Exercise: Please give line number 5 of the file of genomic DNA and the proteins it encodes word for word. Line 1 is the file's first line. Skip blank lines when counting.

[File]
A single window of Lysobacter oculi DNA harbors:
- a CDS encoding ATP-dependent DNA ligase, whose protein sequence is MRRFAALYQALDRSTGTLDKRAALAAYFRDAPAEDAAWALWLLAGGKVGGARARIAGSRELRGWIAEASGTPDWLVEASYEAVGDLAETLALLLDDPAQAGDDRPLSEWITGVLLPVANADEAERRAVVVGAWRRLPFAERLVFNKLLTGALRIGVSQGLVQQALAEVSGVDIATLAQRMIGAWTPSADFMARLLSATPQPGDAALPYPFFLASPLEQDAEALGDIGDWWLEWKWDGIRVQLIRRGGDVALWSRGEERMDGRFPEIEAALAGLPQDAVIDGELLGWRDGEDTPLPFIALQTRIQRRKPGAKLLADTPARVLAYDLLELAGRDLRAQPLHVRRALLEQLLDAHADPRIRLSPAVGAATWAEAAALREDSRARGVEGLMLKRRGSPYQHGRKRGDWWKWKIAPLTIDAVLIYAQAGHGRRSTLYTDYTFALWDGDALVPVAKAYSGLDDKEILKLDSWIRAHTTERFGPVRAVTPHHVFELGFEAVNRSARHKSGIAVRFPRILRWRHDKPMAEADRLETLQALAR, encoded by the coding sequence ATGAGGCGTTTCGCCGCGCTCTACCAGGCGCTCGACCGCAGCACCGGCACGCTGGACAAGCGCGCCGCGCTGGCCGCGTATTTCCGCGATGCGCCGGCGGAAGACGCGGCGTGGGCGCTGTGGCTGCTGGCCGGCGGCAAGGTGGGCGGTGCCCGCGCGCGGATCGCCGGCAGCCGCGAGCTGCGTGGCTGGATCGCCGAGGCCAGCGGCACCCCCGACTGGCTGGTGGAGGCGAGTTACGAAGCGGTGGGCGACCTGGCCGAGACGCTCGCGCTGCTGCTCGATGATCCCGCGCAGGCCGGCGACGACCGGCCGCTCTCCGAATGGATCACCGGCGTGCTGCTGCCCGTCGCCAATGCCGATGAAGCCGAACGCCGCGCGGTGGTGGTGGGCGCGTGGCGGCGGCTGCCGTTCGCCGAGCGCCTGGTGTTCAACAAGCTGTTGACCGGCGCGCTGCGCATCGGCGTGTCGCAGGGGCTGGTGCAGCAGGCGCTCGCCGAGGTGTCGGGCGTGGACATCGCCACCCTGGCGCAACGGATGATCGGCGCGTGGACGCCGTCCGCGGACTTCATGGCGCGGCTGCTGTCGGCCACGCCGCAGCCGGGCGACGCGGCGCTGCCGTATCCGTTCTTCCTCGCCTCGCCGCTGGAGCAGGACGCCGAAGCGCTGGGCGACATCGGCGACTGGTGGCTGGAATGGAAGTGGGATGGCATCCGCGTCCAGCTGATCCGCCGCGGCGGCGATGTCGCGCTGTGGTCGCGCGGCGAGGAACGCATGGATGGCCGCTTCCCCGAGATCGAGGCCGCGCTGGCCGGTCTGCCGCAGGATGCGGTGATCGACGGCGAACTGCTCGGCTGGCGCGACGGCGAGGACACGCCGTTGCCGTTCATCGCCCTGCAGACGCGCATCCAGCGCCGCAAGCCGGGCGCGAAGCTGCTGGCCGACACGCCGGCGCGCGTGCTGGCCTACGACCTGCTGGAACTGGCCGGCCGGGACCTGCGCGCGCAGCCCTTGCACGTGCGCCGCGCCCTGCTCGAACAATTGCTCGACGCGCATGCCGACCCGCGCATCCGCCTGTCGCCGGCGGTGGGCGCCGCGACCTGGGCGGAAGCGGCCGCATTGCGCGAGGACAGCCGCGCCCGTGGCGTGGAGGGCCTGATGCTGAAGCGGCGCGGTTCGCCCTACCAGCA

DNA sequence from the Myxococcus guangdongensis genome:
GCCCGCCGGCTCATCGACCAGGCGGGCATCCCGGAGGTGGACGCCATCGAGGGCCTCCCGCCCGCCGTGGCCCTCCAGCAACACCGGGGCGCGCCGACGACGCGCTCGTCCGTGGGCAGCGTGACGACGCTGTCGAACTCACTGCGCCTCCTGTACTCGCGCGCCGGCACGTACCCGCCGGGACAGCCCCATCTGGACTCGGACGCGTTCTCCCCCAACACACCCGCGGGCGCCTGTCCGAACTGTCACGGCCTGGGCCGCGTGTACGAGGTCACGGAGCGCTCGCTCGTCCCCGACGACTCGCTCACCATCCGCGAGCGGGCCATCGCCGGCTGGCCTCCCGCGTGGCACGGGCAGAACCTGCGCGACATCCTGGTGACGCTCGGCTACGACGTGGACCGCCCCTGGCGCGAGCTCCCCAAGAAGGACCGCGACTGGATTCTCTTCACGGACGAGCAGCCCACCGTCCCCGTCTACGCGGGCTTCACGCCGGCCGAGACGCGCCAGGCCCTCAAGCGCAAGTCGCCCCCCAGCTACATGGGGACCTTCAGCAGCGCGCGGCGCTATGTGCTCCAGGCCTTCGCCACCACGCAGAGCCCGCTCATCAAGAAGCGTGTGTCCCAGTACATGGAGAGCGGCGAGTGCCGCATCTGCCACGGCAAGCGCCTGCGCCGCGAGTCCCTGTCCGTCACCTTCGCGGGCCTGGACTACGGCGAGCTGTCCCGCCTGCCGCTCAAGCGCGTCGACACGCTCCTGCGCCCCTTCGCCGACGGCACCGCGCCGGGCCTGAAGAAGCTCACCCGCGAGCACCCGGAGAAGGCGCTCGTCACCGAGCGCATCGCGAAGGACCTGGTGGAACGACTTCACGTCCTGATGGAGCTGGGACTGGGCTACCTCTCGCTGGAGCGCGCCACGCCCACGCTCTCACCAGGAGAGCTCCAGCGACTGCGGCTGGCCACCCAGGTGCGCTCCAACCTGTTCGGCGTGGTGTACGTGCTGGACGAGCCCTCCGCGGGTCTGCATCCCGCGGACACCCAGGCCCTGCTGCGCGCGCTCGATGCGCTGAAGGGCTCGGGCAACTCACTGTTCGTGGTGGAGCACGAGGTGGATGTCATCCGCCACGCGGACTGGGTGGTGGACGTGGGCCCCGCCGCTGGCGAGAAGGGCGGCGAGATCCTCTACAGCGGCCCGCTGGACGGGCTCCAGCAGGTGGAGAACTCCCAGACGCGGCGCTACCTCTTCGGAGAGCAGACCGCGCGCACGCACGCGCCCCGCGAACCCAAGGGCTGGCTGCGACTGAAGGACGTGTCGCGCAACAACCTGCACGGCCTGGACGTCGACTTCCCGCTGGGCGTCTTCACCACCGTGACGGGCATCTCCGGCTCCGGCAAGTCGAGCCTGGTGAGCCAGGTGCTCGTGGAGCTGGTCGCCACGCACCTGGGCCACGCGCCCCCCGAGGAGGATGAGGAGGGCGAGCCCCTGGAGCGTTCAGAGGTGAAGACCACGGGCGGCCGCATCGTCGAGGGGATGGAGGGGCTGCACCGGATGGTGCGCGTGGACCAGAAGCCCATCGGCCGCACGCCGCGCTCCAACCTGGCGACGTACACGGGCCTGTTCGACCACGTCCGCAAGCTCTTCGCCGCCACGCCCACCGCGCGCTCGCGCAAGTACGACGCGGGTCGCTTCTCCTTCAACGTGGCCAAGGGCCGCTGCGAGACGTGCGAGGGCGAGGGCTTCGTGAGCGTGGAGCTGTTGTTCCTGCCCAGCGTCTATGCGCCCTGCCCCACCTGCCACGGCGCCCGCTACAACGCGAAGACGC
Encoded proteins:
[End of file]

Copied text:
Encoded proteins: